Morgan goes on to write:
“Christians benefit from scientific discoveries and research helping them better understand the awesome creation God has designed. Scientists benefit from the spiritual aspects of purpose, ethics and values that Christians can bring to the table.”


Again, I would profoundly disagree.

Aside from the fact that the author just assumes that “God” designed and created the universe, and just carelessly smuggles “Him” into the argument, scientists don’t really benefit at all from what Christians bring to the table.

In fact, Christians really don’t bring anything but supernaturally-based assumptions and assertions to the table that never really contribute to the improvement of man’s life in earth. This is historically demonstrated by how poverty-stricken, disease-ridden and intellectually ignorant the general population was during the Age of Faith (the Dark Ages), and how such things were seriously turned around upon commencement of the Renaissance, the Enlightenment and the Age of Science.

Plus, who says that purpose, ethics and values are exclusively the domain of religionists?

How can this questionable assertion be demonstrated?

Anonymous said...

"Evidence? Again, that's just it. You have plenty all around you. More information won't help prove it to you. Only intervention. That's my point."

So there is evidence for the existence of a supernatural being, specifically, your god. This is a very important claim, one of the most important in human history. You could win a Nobel prize for proving the existence of god. And instead of pointing out this evidence, so that we can observe it, you tell me that it's really pointless to even try.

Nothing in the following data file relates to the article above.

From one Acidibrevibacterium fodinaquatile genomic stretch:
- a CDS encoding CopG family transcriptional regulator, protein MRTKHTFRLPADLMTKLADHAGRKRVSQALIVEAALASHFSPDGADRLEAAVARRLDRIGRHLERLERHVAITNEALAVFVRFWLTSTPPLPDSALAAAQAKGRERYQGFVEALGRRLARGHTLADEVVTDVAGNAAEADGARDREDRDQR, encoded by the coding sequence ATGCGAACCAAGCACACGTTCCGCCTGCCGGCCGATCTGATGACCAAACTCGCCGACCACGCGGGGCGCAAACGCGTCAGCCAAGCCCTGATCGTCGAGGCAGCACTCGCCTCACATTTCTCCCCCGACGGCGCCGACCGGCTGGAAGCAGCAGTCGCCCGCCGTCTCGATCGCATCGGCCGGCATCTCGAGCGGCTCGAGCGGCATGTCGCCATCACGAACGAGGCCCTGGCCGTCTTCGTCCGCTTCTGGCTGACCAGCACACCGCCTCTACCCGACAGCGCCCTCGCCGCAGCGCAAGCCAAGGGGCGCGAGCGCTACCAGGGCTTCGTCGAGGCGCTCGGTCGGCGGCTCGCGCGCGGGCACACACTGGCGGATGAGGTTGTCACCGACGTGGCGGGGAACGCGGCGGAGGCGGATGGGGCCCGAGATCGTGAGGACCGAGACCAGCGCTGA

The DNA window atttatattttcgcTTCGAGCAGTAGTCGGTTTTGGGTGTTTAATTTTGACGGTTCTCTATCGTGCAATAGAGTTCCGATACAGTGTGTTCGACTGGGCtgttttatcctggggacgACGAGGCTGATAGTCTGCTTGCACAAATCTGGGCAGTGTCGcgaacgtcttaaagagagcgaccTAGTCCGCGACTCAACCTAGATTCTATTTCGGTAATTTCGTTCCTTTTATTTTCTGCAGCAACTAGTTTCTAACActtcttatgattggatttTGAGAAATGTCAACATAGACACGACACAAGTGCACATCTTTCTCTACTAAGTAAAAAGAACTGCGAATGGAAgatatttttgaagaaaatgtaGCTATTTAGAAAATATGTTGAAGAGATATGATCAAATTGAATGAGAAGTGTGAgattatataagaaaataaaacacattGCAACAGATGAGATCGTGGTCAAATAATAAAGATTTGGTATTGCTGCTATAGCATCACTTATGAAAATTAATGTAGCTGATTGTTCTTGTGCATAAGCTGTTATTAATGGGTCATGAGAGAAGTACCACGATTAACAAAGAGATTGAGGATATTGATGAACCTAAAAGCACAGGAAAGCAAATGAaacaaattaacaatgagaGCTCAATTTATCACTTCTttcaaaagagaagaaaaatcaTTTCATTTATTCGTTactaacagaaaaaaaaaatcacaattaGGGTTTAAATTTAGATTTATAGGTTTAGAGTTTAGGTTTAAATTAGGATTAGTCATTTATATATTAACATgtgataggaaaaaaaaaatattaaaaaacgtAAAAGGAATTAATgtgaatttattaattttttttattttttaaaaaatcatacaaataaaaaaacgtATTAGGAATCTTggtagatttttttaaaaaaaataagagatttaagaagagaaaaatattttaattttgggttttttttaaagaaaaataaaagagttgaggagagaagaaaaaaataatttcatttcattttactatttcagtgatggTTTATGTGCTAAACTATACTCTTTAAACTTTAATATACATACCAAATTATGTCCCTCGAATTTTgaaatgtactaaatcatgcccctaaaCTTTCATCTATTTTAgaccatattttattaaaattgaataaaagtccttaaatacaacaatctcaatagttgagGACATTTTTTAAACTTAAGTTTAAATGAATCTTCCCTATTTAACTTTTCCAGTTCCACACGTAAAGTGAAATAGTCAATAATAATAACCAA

Amazing. I'm going to start my own line of research. I'll submit to the journal Nature that I have created a time machine and have gone back in time. When they ask me for evidence, I'll refuse on the grounds that it really won't change their minds. They'll just have to believe me.

I know you won't answer, but I can't help but ask again, specifically, what is this evidence?

The Apostate Paul

Anonymous said...

"Corky, Paul, and others: You shouldn't mock someone for personal experiences, they are just that; personal."

It's not mockery. It's demonstrating how personal experience, in lieu of evidence, is not evidence itself for an incredible claim.

Why wouldn't you believe him?

The Apostate Paul

Anonymous said...

"One of the reasons why believers cannot persuade unbelievers of the existence of God is that the experience of belief takes place within the mind."

According to the Bible, god doesn't exist in your mind. He walked, talked, and ate with humans. He was physical. He also performed incredible miracles that simply can't be explained as anything other than supernatural. God's existence can be easily proven. He just has to show himself. Your "experience of belief" is totally irrelevant here.

But it is interesting- are you saying your belief in god comes not from observation, but an experience in your mind?


The Apostate Paul

Leonardo said...

Speakerbox wrote:
"...the point is that we cannot go back in time and observe the past, therefore we can not say with absolute certainty exactly what happened billions of years ago."


Yes, but remember, the exact same principle applies to fundamentalist believers as well. And yet that fact doesn’t keep them from acting as if they have all the answers to life’s origins.

Speakerbox further wrote:
“…the atheistic crowd will use scientific evidence to refute a world view supposedly based on faith, but at the same time, will use faith to support a world view supposedly based on science.


I’ve explained in some detail during past posts why your above assertion is simply NOT the case, Speakerbox, and a complete misrepresentation of the scientific enterprise. Science is not based on any kind of faith, certainly not as the term is commonly used within the supernatural community. This is a blatant and completely misleading falsehood you are potentially spreading here.

And I don’t care what you teach or how many degrees you have after your name, if you actually believe this basic assertion (at least without providing further clarification) then you are dead WRONG – and I’ll debate you in great detail anytime, anyplace on this crucial issue, because I feel it’s THAT important.

Speakerbox concludes:
“Everything ultimately comes down to faith in something: faith in science, faith in intellectual ability, faith in revealed knowledge. The starting, and ending, point of the origin question will always be faith-based....”


Speakerbox, you couldn’t be more in error.